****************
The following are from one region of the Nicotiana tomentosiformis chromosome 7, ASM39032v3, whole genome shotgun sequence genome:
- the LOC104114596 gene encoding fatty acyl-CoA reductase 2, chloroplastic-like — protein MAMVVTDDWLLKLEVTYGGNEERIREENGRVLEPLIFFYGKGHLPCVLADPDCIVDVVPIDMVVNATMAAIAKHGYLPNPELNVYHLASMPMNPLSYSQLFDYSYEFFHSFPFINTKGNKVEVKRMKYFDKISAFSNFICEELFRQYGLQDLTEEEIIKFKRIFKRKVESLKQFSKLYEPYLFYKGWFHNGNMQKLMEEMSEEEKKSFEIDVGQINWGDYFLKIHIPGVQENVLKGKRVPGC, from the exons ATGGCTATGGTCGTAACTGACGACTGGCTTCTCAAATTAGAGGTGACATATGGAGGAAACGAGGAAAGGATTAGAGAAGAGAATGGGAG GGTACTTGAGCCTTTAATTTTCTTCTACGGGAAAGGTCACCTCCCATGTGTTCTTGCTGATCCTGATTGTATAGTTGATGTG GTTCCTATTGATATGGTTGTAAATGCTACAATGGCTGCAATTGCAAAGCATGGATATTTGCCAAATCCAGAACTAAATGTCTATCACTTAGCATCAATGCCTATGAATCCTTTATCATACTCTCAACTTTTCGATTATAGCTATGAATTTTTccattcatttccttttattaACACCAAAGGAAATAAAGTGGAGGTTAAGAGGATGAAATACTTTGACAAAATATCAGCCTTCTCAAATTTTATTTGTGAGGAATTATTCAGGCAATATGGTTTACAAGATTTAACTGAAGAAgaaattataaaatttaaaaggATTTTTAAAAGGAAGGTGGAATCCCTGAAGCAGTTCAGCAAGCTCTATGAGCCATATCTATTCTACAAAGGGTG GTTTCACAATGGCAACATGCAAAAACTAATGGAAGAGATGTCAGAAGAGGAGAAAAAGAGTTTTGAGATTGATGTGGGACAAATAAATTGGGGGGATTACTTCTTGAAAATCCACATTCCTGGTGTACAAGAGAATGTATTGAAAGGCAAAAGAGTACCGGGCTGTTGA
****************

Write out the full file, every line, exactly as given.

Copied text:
The following are from one region of the Nicotiana tomentosiformis chromosome 7, ASM39032v3, whole genome shotgun sequence genome:
- the LOC104114596 gene encoding fatty acyl-CoA reductase 2, chloroplastic-like — protein MAMVVTDDWLLKLEVTYGGNEERIREENGRVLEPLIFFYGKGHLPCVLADPDCIVDVVPIDMVVNATMAAIAKHGYLPNPELNVYHLASMPMNPLSYSQLFDYSYEFFHSFPFINTKGNKVEVKRMKYFDKISAFSNFICEELFRQYGLQDLTEEEIIKFKRIFKRKVESLKQFSKLYEPYLFYKGWFHNGNMQKLMEEMSEEEKKSFEIDVGQINWGDYFLKIHIPGVQENVLKGKRVPGC, from the exons ATGGCTATGGTCGTAACTGACGACTGGCTTCTCAAATTAGAGGTGACATATGGAGGAAACGAGGAAAGGATTAGAGAAGAGAATGGGAG GGTACTTGAGCCTTTAATTTTCTTCTACGGGAAAGGTCACCTCCCATGTGTTCTTGCTGATCCTGATTGTATAGTTGATGTG GTTCCTATTGATATGGTTGTAAATGCTACAATGGCTGCAATTGCAAAGCATGGATATTTGCCAAATCCAGAACTAAATGTCTATCACTTAGCATCAATGCCTATGAATCCTTTATCATACTCTCAACTTTTCGATTATAGCTATGAATTTTTccattcatttccttttattaACACCAAAGGAAATAAAGTGGAGGTTAAGAGGATGAAATACTTTGACAAAATATCAGCCTTCTCAAATTTTATTTGTGAGGAATTATTCAGGCAATATGGTTTACAAGATTTAACTGAAGAAgaaattataaaatttaaaaggATTTTTAAAAGGAAGGTGGAATCCCTGAAGCAGTTCAGCAAGCTCTATGAGCCATATCTATTCTACAAAGGGTG GTTTCACAATGGCAACATGCAAAAACTAATGGAAGAGATGTCAGAAGAGGAGAAAAAGAGTTTTGAGATTGATGTGGGACAAATAAATTGGGGGGATTACTTCTTGAAAATCCACATTCCTGGTGTACAAGAGAATGTATTGAAAGGCAAAAGAGTACCGGGCTGTTGA